The S&P 500 futures trade 71 points, or 1.6%, above fair value in a relief rally on news that Russia has pulled back some troops from its border with Ukraine. Long-term interest rates have edged higher while oil prices have taken a dip. According to CNBC, there are still over 100,000 troops conducting large military drills at the border, so the U.S. is taking possible de-escalation with a “grain of salt.” The market, though, is more optimistic that diplomacy will win out. Other positive-sounding developments include the People’s Bank of China injecting CNY100 billion ($15.7 billion) into the banking system, Intel (INTC 48.21, +0.63, +1.3%) acquiring Tower Semi (TSEM 47.73, +14.60, +44.1%) in a $5.4 billion cash deal, and better-than-expected earnings reports.
(Michael Gibbs, Director of Equity Portfolio & Technical Strategy)
The S&P 500 sold off again on Tuesday, closing lower at 4401.67. However, buyers did step in at 4364.84 and rallied the index into the close. So, we now know there is more potential support 4364.84 if the index should see selling today. So far, the S&P 5000 futures are higher by 56 points this morning, with a suggested open of 4447.75. That would bring about a test of the possible resistance at the 200-day moving average at 4453.16 early in the trading day.
We are currently Intermediate-term bullish and short-term bullish.
John N. Lilly III CPFA
Accredited Portfolio Management Advisor℠
Accredited Asset Management Specialist℠
Portfolio Manager, RJFS
Windsor Wealth Planners & Strategist
Futures trading is speculative, leveraged, and involves substantial risks. Investing always involves risk, including the loss of principal, and futures trading could present additional risk based on underlying commodities investments.
The Relative Strength Index (RSI), developed by J. Welles Wilder, is a momentum oscillator that measures the speed and changes of price movements.
The advance/decline line (A/D) is a technical indicator that plots the difference between the number of advancing and declining stocks on a daily basis. The indicator is cumulative, with a positive number being added to the prior number, or if the number is negative it is subtracted from the prior number.
The A/D line is used to show market sentiment, as it tells traders whether there are more stocks rising or falling. It is used to confirm price trends in major indexes, and can also warn of reversals when divergence occurs.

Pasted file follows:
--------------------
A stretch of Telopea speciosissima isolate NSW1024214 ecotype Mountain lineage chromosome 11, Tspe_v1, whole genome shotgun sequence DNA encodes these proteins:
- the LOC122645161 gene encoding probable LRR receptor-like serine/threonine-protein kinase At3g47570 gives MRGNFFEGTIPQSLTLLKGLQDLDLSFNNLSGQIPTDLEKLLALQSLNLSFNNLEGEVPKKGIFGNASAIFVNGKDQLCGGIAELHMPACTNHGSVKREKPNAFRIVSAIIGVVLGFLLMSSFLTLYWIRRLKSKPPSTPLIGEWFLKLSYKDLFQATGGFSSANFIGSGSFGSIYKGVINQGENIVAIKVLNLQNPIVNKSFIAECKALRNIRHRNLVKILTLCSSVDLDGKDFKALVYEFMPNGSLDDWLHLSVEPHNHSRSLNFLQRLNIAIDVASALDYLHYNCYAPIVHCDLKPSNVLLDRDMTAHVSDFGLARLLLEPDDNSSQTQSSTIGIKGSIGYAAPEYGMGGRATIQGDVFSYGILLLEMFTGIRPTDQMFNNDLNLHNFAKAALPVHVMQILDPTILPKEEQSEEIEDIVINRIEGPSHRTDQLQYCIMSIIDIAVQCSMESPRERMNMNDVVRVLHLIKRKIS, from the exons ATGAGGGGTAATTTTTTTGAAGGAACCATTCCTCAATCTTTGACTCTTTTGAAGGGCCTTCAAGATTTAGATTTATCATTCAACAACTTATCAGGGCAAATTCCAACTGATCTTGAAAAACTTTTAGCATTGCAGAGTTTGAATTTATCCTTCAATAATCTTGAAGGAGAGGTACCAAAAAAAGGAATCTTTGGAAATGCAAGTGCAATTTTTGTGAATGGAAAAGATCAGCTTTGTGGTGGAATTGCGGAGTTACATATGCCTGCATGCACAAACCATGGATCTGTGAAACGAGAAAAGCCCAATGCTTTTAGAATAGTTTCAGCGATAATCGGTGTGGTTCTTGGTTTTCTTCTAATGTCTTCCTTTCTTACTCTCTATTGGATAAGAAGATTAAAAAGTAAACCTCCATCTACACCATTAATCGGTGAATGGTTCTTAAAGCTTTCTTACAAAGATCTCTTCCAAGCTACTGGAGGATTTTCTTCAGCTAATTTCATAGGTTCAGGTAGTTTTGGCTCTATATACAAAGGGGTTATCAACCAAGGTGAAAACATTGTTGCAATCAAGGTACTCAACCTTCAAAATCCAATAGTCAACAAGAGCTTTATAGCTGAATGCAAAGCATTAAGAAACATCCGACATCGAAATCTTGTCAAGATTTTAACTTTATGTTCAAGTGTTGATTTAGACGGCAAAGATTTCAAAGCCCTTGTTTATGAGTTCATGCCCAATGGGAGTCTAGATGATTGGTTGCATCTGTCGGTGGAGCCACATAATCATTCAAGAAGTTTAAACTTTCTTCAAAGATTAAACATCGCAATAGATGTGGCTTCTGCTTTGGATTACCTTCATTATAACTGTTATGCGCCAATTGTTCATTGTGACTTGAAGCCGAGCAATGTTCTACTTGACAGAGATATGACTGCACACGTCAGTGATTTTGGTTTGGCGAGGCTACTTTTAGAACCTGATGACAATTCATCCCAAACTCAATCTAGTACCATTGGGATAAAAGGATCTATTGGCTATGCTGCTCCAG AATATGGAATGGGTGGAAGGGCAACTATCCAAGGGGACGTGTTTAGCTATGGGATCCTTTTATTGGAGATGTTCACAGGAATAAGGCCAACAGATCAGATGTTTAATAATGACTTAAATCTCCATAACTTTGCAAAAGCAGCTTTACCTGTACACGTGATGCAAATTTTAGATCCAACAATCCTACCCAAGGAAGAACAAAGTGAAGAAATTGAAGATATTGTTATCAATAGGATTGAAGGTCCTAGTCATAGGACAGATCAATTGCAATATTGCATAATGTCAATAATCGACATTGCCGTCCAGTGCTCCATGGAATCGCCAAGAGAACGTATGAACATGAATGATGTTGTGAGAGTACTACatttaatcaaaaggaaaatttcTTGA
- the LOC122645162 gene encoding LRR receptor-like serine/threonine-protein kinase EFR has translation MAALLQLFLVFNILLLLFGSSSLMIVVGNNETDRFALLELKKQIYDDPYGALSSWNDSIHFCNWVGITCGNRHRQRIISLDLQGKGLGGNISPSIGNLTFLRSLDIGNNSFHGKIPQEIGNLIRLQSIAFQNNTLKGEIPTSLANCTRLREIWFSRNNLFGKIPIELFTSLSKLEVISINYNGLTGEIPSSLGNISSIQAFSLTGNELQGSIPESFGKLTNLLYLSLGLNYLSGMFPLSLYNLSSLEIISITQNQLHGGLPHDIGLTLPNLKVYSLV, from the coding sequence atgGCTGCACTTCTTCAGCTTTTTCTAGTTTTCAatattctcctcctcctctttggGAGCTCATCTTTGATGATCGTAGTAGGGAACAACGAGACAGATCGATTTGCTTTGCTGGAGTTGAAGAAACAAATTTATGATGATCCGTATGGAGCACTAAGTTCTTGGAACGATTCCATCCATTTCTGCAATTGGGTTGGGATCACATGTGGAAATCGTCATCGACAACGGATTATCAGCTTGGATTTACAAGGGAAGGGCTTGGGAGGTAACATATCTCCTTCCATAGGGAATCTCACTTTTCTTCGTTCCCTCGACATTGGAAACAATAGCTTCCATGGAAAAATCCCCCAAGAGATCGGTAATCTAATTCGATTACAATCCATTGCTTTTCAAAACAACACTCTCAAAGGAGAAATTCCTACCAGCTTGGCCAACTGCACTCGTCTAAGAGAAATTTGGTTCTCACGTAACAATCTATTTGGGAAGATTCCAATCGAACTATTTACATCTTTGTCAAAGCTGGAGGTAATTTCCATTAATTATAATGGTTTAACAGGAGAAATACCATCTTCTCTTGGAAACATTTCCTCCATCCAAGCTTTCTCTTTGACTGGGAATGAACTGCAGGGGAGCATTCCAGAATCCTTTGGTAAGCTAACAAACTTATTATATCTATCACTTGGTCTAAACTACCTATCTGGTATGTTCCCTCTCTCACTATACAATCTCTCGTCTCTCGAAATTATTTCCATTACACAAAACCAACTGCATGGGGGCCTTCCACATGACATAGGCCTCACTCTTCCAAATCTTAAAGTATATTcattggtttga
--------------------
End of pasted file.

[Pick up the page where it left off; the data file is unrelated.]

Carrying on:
Net New 52-Week Highs is a simple breadth indicator found by subtracting new lows from new highs. “New lows” is the number of stocks recording new 52-week lows. “New highs” is the number of stocks making new 52-week highs. This indicator provides an immediate score for internal strength or weakness in the market. There are more new highs when the indicator is positive, which favors the bulls. There are more new lows when the indicator is negative, which favors the bears. Chartists can analyze daily fluctuations or apply a moving average to create an oscillator that meanders above and below the zero line. Net New Highs can also be used like the AD Line by creating a High-Low Line based on cumulative Net New Highs.
The S&P 500 is an unmanaged index of 500 widely held stocks that is generally considered representative of the U.S stock market. Past performance may not be indicative of future results. Keep in mind that individuals cannot invest directly in any index, and index performance does not include transaction costs or other fees, which will affect actual investment performance. Individual investors’ results will vary. Opinions expressed are those of the author John N. Lilly III, and not necessarily those of Raymond James. “There is no guarantee that these statements, opinions, or forecast provided herein will prove to be correct. “The information contained was received from sources believed to be reliable, but accuracy is not guaranteed. Investing always involves risk, and you may incur a profit or loss. No investment strategy can guarantee success. The charts and/or tables presented herein are for illustrative purposes only and should not be considered as the sole basis for your investment decision. International investing involves special risks, including currency fluctuations, different financial accounting standards, and possible political and economic volatility. Investing in emerging markets can be riskier than investing in well-established foreign markets.
This is not a recommendation to buy or sell any company’s stock mentioned above.